MySpace and Friendster aren't dead yet
Has-been social-media sites are thriving quietly.
With more niche social-networking portals than you can shake 140 characters (or less) at, who’s still hanging out on seemingly obsolete sites like MySpace and Friendster? This guy right here: Angel Orellana, a 29-year-old delivery driver who uses only MySpace. “I’m just not interested in Facebook right now because I don’t have many friends there,” Orellana says. “It’s more for white dudes, and I don’t have that many white friends.” Research by Harvard University fellow Danah Boyd echoes Orellana’s theory that use of social-media sites—MySpace and Facebook in particular—might increasingly be drawn along geographic, class and/or racial divides.
It’s a little less surprising, then, that MySpace and Friendster are actually booming, just not among their original fan bases. Friendster has 115 million registered users globally, about 90 percent of whom are based in Asia, reports Jeff Roberto, Friendster’s director of global products. “We’ve traced it all the way back to specific connections that happened between the Asian-American community in San Francisco, where we started, and friends and family in Southeast Asia,” he says.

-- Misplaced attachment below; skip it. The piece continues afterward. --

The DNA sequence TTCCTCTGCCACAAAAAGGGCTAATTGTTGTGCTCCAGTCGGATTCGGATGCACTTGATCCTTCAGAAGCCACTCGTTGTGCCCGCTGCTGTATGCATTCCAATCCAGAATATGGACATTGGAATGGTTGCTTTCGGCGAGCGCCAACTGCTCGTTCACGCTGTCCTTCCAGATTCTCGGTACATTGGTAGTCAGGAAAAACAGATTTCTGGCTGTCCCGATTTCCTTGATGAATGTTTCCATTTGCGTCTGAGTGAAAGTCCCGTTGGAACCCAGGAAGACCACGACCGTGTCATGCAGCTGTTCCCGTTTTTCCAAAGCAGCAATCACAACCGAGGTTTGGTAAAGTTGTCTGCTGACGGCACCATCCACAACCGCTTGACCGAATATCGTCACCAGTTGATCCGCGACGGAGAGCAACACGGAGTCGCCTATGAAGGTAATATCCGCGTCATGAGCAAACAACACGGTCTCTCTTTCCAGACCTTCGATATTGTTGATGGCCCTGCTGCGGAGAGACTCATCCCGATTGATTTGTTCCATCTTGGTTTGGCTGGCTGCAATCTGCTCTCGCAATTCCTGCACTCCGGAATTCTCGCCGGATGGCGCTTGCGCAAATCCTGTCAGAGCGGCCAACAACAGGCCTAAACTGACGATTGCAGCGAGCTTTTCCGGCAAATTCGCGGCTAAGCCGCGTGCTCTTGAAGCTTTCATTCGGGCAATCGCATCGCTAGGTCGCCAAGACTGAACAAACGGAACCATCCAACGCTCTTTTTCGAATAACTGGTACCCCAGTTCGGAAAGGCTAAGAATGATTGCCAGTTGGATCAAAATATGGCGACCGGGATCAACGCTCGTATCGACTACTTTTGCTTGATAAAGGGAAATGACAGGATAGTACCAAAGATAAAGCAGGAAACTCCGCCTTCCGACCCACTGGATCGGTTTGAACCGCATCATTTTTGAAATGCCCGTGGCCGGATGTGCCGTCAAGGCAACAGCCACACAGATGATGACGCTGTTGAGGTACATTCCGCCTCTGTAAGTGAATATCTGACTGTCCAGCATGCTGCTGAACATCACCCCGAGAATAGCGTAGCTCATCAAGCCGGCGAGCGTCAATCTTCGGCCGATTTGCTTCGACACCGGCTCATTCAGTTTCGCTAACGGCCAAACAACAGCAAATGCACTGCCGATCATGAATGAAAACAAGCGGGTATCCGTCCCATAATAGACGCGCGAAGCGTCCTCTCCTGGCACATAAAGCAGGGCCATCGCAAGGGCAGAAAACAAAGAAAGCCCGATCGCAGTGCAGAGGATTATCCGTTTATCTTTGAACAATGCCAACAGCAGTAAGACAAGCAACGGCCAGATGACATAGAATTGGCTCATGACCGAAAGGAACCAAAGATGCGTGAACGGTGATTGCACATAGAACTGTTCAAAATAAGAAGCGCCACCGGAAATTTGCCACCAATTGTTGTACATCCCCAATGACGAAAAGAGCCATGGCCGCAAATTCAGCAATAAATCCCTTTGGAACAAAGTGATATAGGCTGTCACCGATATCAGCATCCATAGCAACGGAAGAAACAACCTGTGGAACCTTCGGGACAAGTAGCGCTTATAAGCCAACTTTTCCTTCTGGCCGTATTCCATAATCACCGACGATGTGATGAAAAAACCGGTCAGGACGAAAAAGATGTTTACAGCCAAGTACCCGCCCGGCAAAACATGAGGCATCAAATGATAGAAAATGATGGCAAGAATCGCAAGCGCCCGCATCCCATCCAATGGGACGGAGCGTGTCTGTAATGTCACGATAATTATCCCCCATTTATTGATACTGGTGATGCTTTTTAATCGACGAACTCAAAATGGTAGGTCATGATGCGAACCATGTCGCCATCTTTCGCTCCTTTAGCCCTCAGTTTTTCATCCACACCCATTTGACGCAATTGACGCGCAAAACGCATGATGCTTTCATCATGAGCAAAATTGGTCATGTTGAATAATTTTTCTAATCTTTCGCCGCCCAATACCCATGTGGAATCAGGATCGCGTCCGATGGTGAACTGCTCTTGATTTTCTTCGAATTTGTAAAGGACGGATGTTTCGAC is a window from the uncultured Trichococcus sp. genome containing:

The monthly unique visitors on MySpace’s Music section grew 48 percent last year, largely because of its statistical tracking capabilities, says Angela Courtin, MySpace’s senior vice president of marketing of entertainment and content. “If I’m in a band, I can tell how many people are streaming my songs, where those users are from, which songs are most popular,” she says. “Other sites aren’t doing that.”
Nick Jones, a musician in Uptown, agrees that in the music world, MySpace is still essential. “On MySpace, it’s easy to facelessly send out requests and build up 5,000 or so fans,” he says. “It’s still a necessary tool even though the layout is filled with giant screen ads for all kinds of junk.”
For users like Orellana, site loyalty is much more personal. “A lot of people tell me that [MySpace] is old and not cool anymore, but this is where my friends are.”